Inspect drainage outfalls, channels and ditches. Ensure that they are working.

Fertiliser programme

If grass shows signs of stress (weak growth, discoloured)

Fertiliser treatment and turf tonic can be continued in accordance with your annual programme. If you haven't got a fertiliser programme, have your soil tested; try an independent soil analysis company for an impartial set of results.

Most grounds staff will be applying a summer N P K fertiliser, perhaps something like a 12/0/9 to maintain grass colour and vigour. A slow release fertiliser could be applied to see you through July and August. The choice of materials and how well they work will dependant on factors such as soil type and weather, with moisture and air temperature being the catalyst for growth.

Goal posts


Inspect goal posts and sockets to check they are safe and secure.

Grooming/ verticutting

As required

Grooming and verticutting are operations that remove unwanted side growth and reduce the amount of debris in the sward. These operations are carried out on a regular basis often weekly or fortnightly. These operations are completed in conjunction with your mowing regimes.

Harrowing/ raking

When conditions allow

Helps to restore levels and keep surfaces open.

Irrigation equipment

As required

Irrigation will be a priority, especially if maintaining newly sown seed or turf areas. It is important that these areas do not dry out and die.

Inspect installations for leaks. There may be a need to irrigate during any renovation programmes, as air temperatures and day light hours are getting longer, increasing the likelihood of the ground drying out. It's important to ensure that the water gets down deep into the root-zone to encourage deep rooting. Allowing areas to dry out can lead to problems of dry patch, a condition that prevents water infiltration into the soil and thus forming areas of non-uniform turf quality. Further information about Irrigation of sports surfaces can be see on link. Irrigation



Inspect and remove debris from playing surface litter or any wind blown tree debris, litter, twigs and leaves.

Machinery (Repairs and maintenance)


Inspect and clean machinery after use; service and repair damaged machinery.

Marking out

As Required

New pitch lines and training grids will require marking out. Check with the sports governing body (RFU) for any amendments to the laws and markings of the pitch. Care should be taken when initially marking out new lines, ensuring that they are true, straight and measured correctly, using the 345 method to achieve accurate angles.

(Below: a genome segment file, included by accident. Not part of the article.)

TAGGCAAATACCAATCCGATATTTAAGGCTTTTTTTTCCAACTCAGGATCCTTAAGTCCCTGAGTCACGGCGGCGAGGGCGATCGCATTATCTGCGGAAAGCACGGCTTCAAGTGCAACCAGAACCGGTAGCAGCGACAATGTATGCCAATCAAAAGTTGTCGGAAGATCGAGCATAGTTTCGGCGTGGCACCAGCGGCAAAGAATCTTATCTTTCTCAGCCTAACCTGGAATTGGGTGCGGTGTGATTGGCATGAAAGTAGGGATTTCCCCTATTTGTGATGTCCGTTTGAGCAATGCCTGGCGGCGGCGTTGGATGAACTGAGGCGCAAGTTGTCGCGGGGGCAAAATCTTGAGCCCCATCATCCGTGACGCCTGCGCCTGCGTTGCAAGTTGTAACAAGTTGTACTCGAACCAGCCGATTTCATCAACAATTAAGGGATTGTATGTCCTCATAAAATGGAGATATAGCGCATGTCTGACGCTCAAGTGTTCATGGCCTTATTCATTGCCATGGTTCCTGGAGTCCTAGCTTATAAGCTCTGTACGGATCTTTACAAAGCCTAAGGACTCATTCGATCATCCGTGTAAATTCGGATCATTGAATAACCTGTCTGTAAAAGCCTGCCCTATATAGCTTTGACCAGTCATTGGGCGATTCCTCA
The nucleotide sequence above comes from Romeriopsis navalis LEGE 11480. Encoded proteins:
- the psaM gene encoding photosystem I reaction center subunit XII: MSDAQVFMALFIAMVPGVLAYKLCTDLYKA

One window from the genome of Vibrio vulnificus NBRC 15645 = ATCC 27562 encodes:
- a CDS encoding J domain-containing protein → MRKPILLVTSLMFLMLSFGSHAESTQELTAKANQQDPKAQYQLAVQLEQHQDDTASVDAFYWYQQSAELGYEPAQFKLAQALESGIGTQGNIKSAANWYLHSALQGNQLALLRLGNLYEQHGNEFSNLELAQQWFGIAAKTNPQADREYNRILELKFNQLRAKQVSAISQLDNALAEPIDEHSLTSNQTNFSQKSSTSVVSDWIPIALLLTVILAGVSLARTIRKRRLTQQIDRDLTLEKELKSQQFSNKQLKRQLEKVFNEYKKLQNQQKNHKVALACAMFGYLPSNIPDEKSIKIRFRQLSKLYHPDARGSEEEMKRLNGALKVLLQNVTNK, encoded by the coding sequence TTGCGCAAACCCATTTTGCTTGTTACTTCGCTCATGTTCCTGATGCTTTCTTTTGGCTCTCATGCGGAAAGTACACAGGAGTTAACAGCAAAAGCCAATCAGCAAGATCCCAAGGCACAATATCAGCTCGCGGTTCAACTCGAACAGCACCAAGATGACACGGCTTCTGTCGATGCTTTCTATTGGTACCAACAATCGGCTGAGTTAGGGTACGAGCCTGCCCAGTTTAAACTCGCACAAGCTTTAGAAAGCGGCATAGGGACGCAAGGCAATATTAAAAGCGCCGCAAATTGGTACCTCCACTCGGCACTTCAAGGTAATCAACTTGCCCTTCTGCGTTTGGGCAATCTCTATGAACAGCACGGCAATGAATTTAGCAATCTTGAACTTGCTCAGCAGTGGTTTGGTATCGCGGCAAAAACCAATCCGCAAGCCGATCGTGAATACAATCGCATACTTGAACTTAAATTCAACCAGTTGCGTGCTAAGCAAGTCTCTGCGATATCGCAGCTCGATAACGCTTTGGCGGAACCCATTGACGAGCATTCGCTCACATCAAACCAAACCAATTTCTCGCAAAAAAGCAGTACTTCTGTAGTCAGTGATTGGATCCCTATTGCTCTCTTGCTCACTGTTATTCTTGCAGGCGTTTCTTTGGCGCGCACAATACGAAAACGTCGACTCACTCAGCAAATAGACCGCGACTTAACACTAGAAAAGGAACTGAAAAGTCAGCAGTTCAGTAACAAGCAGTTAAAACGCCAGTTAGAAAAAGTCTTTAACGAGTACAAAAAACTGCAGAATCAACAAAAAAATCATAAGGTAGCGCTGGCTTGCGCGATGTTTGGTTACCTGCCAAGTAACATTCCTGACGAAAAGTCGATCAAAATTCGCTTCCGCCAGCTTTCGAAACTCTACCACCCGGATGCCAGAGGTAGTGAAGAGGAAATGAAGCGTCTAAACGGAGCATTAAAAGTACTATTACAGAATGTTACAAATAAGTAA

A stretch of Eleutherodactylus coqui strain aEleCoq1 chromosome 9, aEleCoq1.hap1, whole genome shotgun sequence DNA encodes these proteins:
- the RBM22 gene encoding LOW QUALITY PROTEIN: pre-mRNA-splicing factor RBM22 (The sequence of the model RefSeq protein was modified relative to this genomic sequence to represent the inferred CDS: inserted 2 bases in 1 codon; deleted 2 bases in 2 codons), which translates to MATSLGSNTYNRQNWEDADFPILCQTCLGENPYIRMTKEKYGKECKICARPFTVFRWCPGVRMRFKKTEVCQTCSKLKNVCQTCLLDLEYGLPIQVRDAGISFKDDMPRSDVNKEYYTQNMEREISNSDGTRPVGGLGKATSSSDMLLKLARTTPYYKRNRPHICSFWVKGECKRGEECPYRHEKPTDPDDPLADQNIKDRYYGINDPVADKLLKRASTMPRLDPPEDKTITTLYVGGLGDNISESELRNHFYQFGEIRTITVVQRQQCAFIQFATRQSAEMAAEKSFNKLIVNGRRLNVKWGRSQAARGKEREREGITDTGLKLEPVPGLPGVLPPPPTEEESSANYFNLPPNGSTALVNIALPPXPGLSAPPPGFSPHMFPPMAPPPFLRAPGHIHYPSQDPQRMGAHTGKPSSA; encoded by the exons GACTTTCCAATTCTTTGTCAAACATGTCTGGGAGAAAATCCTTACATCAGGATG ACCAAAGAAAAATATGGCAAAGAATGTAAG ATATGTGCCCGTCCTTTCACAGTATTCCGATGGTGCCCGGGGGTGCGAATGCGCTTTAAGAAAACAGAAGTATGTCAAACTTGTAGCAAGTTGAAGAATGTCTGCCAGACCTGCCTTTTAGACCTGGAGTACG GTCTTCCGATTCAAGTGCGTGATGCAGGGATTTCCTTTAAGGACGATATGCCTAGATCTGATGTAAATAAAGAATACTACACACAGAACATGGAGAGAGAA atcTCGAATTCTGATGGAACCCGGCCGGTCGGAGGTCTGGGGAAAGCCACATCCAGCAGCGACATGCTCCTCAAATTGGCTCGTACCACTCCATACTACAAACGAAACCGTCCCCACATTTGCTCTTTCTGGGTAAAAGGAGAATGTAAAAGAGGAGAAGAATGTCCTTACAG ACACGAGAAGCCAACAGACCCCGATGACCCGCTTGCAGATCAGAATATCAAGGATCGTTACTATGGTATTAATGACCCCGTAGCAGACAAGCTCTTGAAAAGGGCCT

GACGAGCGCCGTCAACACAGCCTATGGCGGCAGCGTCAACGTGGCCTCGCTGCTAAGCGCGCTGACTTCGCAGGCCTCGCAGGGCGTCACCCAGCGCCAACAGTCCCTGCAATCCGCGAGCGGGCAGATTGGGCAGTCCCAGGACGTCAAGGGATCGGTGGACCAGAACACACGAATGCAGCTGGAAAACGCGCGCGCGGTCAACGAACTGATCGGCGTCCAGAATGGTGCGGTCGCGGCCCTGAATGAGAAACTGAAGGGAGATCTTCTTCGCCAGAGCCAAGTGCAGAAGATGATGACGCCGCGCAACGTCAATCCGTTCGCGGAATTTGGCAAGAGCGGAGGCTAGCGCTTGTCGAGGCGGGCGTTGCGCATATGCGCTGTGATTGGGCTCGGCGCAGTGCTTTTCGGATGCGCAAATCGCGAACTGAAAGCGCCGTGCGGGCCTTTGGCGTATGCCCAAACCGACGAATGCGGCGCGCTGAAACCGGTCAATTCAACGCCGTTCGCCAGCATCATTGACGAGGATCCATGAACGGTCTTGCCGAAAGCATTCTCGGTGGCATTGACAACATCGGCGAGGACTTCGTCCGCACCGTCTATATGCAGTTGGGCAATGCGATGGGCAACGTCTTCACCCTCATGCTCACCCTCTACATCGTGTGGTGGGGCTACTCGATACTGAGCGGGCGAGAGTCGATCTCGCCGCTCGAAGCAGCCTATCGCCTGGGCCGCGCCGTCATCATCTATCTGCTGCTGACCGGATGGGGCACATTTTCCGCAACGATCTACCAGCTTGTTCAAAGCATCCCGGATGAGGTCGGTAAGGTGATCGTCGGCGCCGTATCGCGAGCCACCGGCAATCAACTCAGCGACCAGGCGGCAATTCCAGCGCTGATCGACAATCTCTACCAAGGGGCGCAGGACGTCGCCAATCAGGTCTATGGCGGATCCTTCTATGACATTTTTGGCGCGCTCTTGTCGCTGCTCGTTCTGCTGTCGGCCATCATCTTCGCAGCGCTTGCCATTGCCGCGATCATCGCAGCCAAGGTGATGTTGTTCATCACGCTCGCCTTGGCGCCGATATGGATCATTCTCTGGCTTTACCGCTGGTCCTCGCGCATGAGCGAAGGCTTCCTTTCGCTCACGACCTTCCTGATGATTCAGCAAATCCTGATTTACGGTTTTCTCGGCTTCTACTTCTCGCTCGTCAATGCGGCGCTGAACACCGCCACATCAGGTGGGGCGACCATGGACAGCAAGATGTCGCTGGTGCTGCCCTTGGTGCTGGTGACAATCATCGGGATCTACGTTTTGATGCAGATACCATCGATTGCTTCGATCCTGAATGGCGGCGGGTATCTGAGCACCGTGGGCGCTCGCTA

There are a number of marking machines available for marking out lines, wheel to wheel, spray jet, dry liners and aerosol markers. The choice will be dependent on cost, efficiency and the type of line you want.

Ensure the machine is clean and ready for use,


As required

To maintain sward height 50-75mm. Frequency of mowing will increase to maintain sward height as soil and air temperatures begin to rise initiating grass growth.

Seed bare & worn areas

When conditions allow

Seeding of sparse or bare areas can be carried out, the rise in temperatures will help germination. Use germination sheets to aid this process but remove the sheets regularly to check for diseases. Remember that without good seed to soil contact the operation is useless.

Ensure you use new seed as old material may not give you the required germination rates.

Soil tests

Ideally once or twice a year, or as required.

Soil sampling is an important part of groundmanship. The results will enable the manager to have a better understanding of the current status of his soil and turf. There are many tests that can be undertaken, but usually the main tests to consider are:

  • Particle Size Distribution (PSD) this will give you accurate information on the soil type and it's particle make up, enabling you to match up with appropriate top dressing materials and ensuring you are able to maintain a consistent hydraulic conductivity (drainage rate) of your soil profile.

  • Soil pH, it is important to keep the soil at a pH of 5.5-6.5, a suitable level for most grass plants.

  • Organic matter content, it is important to keep a balanced level of organic matter content in the soil profile.

  • Nutrient Levels. Keeping a balance of N P K nutrients within the soil profile is essential for healthy plant growth.

Once you have this information you will be in a better position to plan your season's feeding and maintenance programmes.